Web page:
Poor ventilation from the outdoors will allow CO2 levels to rise within the space, making everyone feel drowsy and irritable, the opposite of the environment you’re planning!  Without proper ventilation, microbial contaminants can also increase as people in close proximity exhale, laugh, cough or sniffle.   It’s critical to make sure that adequate ventilation is provided to keep everyone healthy!  Adding an air sanitizer device like the Whole Home Polar Ionizer or Air Angel will work to keep all the air fresh and clean in these spaces. 

HVAC systems can help maintain constant airflow throughout your home, keeping the temperature tolerable for those inside. The HVAC system uses ducts to distribute the conditioned air to different rooms in your home and especially entertainment areas. 

What Makes a Good Home Theatre and Entertainment Area?

Home theatres or entertainment rooms are more than just couches and speakers. It's a place to take a break from the stress of everyday life with your loved ones and friends. To make the area more fun and friendlier for anybody who visits, you'd probably want to improve it a little.

Ensure the room has enough seating for all those watching shows or movies. With a well-functioning heating, ventilation, and air conditioning system (HVAC), your guests can enjoy the show in comfort.

Installing an appropriate HVAC system should be a top priority. It will keep dust off your electronics, extending their life and ensuring they function properly. It will also keep your home at a temperature that will allow you to watch comfortably.  If you already have a central HVAC system, you may want to consider adding an additional unit for these entertainment areas, like a mini-split, to make sure your home theatre HVAC system maintains a consistent temperature, humidity and airflow.


Heating, ventilation, and air conditioning (HVAC) systems for a home theatre have unique design parameters that must be strictly adhered to for the best possible viewing environment for the audience. The system must be efficient and silent for the viewing experience to be satisfying. Creating a comfortable environment for watching movies or TV shows at home requires careful planning of the HVAC installations.  With all these things in mind, choose an HVAC system that keeps your home and entertainment areas safe and comfortable.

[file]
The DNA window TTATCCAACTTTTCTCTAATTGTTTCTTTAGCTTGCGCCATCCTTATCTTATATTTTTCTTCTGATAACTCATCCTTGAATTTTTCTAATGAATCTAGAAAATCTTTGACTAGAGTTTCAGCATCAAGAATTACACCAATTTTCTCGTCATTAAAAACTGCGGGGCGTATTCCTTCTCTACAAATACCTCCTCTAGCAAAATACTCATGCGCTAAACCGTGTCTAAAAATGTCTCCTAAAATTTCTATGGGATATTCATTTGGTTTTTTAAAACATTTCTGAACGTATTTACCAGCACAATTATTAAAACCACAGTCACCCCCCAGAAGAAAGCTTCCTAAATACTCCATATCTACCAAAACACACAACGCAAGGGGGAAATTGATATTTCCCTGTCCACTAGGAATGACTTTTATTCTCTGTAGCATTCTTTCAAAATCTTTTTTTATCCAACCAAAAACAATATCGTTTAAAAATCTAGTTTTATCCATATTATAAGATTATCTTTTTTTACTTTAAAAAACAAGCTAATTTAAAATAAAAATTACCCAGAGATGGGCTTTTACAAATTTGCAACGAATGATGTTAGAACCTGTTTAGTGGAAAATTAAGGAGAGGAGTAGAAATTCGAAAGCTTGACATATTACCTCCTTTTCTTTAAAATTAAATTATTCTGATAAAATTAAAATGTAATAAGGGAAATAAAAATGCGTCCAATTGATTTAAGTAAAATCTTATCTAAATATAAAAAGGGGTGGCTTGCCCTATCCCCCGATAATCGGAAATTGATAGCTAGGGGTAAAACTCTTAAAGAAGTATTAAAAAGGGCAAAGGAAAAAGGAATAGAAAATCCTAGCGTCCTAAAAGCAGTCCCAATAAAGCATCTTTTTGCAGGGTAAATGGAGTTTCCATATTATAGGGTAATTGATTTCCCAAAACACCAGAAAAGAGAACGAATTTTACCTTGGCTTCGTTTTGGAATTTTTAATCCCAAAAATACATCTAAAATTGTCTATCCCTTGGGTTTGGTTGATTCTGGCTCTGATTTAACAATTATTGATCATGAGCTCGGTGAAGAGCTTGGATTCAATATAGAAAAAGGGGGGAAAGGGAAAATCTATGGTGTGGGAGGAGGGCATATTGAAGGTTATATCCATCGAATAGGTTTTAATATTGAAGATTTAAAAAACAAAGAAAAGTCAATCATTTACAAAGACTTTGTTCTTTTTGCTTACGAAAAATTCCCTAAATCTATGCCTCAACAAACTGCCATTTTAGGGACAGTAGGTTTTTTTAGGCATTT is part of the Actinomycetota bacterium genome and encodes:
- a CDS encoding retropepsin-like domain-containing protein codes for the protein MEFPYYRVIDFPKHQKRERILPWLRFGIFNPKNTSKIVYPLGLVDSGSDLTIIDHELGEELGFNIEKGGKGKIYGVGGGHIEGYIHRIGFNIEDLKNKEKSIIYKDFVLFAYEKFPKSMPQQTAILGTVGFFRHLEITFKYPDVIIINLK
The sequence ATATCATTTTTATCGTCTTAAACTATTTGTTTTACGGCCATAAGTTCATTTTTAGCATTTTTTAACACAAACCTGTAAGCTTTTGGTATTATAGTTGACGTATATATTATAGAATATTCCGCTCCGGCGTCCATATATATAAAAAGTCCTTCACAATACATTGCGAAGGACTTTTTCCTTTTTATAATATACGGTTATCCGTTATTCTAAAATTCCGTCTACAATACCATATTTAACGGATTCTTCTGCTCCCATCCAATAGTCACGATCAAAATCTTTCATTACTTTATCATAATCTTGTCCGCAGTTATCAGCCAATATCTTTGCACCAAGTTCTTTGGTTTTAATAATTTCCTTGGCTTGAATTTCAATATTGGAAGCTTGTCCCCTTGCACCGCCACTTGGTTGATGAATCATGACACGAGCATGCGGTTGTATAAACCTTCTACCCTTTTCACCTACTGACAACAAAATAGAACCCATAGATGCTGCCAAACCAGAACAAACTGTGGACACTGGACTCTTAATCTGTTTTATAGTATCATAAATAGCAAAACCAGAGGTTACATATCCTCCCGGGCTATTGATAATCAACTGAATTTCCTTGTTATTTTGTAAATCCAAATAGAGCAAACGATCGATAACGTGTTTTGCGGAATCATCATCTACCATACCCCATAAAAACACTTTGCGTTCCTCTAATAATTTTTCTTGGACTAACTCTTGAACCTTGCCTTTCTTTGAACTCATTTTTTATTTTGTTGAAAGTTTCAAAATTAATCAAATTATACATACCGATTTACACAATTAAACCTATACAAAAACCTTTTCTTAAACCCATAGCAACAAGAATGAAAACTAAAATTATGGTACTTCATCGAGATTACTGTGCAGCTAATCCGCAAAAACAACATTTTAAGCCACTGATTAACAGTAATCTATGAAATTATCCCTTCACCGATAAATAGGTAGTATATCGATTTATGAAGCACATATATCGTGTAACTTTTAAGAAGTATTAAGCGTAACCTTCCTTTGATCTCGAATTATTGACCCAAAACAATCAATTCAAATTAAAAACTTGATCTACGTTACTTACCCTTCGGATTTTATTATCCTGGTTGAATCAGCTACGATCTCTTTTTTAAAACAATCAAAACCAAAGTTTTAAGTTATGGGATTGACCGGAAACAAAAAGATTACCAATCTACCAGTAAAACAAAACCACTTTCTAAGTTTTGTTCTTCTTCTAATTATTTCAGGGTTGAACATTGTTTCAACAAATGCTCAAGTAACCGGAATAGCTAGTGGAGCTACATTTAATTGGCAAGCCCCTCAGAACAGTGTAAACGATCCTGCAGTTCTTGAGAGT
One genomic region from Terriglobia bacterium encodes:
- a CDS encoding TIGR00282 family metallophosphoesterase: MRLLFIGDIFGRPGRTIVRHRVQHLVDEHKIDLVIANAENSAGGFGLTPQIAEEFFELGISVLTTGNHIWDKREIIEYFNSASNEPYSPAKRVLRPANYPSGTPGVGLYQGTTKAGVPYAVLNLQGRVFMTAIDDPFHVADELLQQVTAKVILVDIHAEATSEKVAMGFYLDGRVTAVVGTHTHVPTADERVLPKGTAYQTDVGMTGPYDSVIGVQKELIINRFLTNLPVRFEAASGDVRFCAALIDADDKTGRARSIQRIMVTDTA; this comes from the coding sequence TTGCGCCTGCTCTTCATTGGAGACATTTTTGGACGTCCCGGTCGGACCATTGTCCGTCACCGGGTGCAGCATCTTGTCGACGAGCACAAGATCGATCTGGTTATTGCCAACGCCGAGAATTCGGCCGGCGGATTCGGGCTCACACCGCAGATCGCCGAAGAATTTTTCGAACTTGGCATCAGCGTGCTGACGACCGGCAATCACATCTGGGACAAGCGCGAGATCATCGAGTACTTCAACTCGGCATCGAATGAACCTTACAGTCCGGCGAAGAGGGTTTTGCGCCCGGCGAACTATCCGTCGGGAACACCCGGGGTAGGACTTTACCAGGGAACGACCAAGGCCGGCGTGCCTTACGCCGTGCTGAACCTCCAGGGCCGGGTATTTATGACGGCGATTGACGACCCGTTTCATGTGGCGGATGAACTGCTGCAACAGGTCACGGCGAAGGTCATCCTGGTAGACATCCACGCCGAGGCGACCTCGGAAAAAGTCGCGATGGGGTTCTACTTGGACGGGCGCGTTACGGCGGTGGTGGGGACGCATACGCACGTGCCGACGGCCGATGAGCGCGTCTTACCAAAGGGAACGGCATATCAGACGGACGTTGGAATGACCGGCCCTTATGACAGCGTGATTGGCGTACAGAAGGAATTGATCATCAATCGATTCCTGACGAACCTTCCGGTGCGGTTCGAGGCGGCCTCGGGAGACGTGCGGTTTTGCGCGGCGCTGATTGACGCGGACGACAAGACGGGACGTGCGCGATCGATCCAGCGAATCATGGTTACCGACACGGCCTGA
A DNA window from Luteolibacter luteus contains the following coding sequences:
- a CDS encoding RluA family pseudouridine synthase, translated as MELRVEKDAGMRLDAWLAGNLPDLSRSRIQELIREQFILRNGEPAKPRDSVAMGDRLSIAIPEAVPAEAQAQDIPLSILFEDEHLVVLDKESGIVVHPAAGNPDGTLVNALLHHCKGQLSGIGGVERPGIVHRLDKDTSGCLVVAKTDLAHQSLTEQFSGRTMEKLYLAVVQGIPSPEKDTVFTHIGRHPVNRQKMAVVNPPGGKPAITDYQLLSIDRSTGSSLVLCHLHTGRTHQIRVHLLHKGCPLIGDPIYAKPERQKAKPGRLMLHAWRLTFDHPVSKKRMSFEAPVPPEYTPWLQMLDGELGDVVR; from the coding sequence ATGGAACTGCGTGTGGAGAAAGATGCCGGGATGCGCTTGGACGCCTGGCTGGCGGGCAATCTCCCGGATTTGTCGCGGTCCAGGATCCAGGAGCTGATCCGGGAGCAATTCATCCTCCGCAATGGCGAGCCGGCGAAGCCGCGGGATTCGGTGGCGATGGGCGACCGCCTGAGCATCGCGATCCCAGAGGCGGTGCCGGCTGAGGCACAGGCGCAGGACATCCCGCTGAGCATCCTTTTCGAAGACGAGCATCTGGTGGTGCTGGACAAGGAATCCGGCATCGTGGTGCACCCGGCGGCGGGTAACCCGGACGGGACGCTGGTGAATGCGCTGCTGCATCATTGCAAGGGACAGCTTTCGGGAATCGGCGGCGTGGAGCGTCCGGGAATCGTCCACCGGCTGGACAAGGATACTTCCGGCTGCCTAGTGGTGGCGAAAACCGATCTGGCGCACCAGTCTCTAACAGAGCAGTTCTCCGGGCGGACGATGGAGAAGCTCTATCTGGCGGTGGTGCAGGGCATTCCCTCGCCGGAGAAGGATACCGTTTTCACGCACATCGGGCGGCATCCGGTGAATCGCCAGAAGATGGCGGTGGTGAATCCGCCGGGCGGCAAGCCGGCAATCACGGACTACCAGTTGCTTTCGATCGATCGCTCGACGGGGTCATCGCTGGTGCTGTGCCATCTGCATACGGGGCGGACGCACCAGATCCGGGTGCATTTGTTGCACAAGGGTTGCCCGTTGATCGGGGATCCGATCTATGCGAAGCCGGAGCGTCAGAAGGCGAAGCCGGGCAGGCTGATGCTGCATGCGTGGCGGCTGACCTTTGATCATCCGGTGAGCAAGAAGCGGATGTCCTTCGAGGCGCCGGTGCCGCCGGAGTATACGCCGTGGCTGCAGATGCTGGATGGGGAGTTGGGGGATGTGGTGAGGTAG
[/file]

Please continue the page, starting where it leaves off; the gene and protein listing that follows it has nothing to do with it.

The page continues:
Guest post by Daniel Martin

No-Demo Renos for Air Quality

No-Demo Renos for Air Quality

As of 2024, home renovation is still very popular in the US, but there’s been some interesting developments, such as “no demo reno”.  Eliminating demolition usually means less cost and less time--two very important commodities in renovation!  I’m waiting for designers to take it a step further to challenge themselves to redesign for air quality on a budget, to be judged by air quality experts.  Of course, you can spend thousands of dollars on the latest HVAC and purification systems, but you can also make a big impact with a lot less.  That’s what I’m talking about!

Whether you live in a sealed upper-storey apartment using forced air all the time or only use natural ventilation via windows and doors, furniture placement can affect the airflow and thus the air quality in your home.  According to a 2022 study, furniture layout is a key factor that affects the direction of airflow in a building. Different furniture heights can block or trap natural air or lower the direction of the airflow, thereby producing microscale positive or negative pressure.  It evaluated a naturally-ventilated school in Thailand which was located in a city which was plagued by high PM2.5 every January and May, mostly due to agricultural burning, and wind-blown dust. Under natural ventilation conditions, the direction of PM 2.5 distribution in the classroom was the same as that of the natural air. The air velocity and PM 2.5 concentration in the classroom were correlated positively, whereas the velocity increased, with the increasing concentration of PM 2.5. Adjusting the furniture layout of the classroom, as well as the size of the openings, affected the airflow and distribution of PM 2.5 within the classroom. 

Another study evaluated the pollution level of new furniture (VOCs).  Just by rearranging the furniture in an office with a forced-air system, there was a notable difference between the best and the worst ventilation effectiveness without any changes in the ventilation.  The key learning points were to: